I almost completely succeeded – until I added a dollop of natural yoghurt right at the end! To be fair, this was for the boy’s portion (he’d made me promise that next time I did a blog he’d get to “eat the photo”) and it worked well to cool it down a wee bit for him. It’s entirely optional so if you’re vegan rather than vegetarian it’ll still be good without it.

I won’t ever give up meat entirely but I would happily eat less. Making this recipe has inspired me to introduce my household to at least one meat free evening meal a week. I’m crazy for anything that’s a pulse at the moment so some brown chickpeas (also in my chicken double chickpea curry) made it in here too. Pulses are a fantastic veggie source of protein and with them in there I didn’t miss having meat at all.

About 600g of aubergine – I used 1 large and 8 smaller ones but 2 large would be fine
2 medium onions
2 generous handfuls of cherry tomatoes – about 250g
1 tin coconut milk
1 tin brown chickpeas
1 thumb sized piece of fresh ginger
2 fat cloves of garlic
1/2 – 1 chopped chilli depending on how hot you want it
1 teaspoon of medium curry powder
1 teaspoon turmeric
8-10 cardamom pods
2 teaspoons cumin seeds

Finely chop the onions, garlic and ginger and fry them in a little oil over a low heat. Once they are started cooking, put a lid on and leave them on the heat to soften for 10 minutes or so.
Meanwhile cut the aubergine into large chunks and cook it on a griddle pan or under the grill until it starts to brown.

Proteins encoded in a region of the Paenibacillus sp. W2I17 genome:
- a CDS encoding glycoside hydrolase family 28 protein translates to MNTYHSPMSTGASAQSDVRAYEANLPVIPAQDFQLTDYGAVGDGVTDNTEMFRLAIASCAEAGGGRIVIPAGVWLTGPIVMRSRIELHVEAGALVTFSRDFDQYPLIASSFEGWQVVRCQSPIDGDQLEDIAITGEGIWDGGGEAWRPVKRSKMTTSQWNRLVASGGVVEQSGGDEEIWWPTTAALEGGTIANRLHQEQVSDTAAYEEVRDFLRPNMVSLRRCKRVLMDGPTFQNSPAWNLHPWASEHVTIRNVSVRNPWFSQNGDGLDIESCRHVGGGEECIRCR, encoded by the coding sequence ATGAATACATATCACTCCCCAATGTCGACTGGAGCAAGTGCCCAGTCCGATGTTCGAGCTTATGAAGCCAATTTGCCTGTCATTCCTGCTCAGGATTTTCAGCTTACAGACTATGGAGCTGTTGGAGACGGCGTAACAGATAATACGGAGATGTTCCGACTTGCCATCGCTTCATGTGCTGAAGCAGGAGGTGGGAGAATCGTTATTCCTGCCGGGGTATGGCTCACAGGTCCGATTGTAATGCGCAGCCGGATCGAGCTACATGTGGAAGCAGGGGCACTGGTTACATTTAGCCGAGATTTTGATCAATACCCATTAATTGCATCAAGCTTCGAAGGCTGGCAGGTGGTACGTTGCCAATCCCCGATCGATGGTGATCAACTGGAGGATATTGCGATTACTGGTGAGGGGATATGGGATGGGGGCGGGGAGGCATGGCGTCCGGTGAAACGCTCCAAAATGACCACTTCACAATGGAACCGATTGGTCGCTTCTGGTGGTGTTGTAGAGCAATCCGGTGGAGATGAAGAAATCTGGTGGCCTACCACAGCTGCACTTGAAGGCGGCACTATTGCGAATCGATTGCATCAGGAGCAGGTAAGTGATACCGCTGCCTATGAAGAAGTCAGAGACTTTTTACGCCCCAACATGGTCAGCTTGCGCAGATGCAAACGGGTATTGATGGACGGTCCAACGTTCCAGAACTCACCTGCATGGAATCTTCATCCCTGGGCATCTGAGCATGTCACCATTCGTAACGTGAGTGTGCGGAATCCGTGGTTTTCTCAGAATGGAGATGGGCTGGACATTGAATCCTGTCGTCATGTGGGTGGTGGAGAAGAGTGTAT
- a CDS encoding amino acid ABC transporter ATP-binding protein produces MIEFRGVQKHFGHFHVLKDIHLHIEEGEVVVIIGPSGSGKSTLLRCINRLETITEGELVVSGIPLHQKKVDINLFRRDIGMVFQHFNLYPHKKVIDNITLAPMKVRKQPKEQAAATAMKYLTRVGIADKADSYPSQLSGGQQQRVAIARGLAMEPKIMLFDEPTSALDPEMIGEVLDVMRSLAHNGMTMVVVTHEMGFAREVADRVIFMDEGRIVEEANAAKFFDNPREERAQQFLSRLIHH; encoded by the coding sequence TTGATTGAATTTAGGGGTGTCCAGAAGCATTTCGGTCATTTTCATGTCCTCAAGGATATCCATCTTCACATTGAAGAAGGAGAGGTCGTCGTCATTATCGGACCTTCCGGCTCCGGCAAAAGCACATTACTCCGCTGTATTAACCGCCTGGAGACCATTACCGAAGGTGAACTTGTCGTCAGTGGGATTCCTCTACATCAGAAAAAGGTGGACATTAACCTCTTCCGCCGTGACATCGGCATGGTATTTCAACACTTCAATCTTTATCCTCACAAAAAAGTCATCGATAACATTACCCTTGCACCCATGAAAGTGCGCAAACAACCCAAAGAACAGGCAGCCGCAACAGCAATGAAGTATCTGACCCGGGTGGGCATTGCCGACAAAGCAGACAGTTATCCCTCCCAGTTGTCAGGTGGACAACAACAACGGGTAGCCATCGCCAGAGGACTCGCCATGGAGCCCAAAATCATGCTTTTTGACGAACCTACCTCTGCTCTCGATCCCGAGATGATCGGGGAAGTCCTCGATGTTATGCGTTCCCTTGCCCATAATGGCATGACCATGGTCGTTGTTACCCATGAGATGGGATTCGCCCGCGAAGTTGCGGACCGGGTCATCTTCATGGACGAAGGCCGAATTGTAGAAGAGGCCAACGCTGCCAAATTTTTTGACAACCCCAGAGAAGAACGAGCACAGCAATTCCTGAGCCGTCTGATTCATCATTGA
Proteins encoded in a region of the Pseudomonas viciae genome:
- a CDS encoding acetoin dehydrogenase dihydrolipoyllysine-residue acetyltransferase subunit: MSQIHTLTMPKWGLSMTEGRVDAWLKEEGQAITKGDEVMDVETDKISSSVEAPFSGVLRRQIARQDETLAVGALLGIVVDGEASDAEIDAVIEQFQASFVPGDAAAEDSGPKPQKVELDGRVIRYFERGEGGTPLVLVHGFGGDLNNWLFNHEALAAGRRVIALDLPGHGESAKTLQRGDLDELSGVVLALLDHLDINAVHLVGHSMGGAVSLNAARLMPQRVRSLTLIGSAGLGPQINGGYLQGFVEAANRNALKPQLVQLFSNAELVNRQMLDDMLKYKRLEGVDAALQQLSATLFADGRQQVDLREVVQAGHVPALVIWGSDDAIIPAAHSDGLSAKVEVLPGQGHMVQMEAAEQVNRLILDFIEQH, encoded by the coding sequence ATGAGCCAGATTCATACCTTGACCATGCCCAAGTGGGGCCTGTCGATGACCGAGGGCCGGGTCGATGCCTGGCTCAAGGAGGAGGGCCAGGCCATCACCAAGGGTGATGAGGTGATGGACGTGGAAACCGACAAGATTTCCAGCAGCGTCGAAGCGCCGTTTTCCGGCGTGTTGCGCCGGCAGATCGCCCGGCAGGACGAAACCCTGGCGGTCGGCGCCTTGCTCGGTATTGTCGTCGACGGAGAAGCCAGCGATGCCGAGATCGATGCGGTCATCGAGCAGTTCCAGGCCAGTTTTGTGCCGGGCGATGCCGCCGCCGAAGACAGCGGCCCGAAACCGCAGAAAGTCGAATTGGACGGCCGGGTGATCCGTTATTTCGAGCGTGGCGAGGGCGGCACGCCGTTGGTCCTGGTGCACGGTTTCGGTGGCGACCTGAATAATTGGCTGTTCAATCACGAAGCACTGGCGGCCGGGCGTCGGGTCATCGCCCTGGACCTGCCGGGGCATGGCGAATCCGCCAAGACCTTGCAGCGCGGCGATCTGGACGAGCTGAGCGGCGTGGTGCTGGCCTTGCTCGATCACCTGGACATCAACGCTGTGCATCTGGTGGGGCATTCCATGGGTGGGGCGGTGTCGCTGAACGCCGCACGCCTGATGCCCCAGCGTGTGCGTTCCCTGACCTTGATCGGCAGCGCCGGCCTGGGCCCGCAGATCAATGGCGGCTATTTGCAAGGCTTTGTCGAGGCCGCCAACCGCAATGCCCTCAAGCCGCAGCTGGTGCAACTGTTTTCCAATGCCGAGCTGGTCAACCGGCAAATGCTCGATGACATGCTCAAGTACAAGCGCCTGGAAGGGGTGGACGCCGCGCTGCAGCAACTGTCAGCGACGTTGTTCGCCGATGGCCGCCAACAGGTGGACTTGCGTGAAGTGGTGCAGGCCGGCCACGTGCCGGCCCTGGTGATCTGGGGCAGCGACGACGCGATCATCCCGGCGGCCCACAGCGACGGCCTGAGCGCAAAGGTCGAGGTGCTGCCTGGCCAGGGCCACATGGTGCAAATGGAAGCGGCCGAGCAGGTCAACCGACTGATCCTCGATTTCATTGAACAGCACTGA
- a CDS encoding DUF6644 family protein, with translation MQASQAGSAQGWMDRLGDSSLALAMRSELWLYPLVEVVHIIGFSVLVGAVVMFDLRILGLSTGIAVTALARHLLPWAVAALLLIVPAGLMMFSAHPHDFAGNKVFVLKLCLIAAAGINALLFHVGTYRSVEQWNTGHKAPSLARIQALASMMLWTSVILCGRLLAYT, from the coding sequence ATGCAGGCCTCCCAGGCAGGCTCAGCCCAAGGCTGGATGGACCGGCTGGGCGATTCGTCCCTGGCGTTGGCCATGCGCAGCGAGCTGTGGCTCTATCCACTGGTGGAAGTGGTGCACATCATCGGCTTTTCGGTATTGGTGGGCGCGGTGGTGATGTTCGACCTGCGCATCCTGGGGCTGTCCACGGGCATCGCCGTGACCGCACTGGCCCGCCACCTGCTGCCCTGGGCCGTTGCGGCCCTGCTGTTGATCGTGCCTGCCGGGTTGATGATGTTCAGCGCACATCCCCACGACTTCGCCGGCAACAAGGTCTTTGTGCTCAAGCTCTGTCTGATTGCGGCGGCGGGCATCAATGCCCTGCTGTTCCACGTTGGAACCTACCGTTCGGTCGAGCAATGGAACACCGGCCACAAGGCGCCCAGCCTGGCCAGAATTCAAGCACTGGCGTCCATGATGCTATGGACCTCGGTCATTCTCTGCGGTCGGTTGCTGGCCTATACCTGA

Smash open the cardamom pods to get the black seeds from inside. Throw the outsides away and use a pestle and mortar to crush the seeds slightly.
Make a space in the middle of the onions and add the cardamom, cumin seeds, turmeric and curry powder to the pan. Let the heat toast them until the fragrance begins to release then stir them through the onions.
Roughly chop the tomatoes and add them to the pan along with the tin of coconut milk and the chilli.
Add the aubergine to the pan and cook with the lid on for half an hour until the aubergine is lovely and soft.
Add the drained, rinsed chickpeas and cook with the lid off for a further five minutes.
Sprinkle with chopped coriander and serve with rice and Indian bread.

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Sunshine and scones

It’s a beautiful crisp autumn day here, my favourite kind. I took a wander along to the farmers market along the road and couldn’t resist one of these amazing fruit scones. I love butter, I could probably sit and eat it with a spoon (I don’t, I do have some restraint!). One of my favourite ways to eat butter is slathered thickly, cold from the fridge, on top of a fruit scone. It has to be thick enough that you leave teeth marks.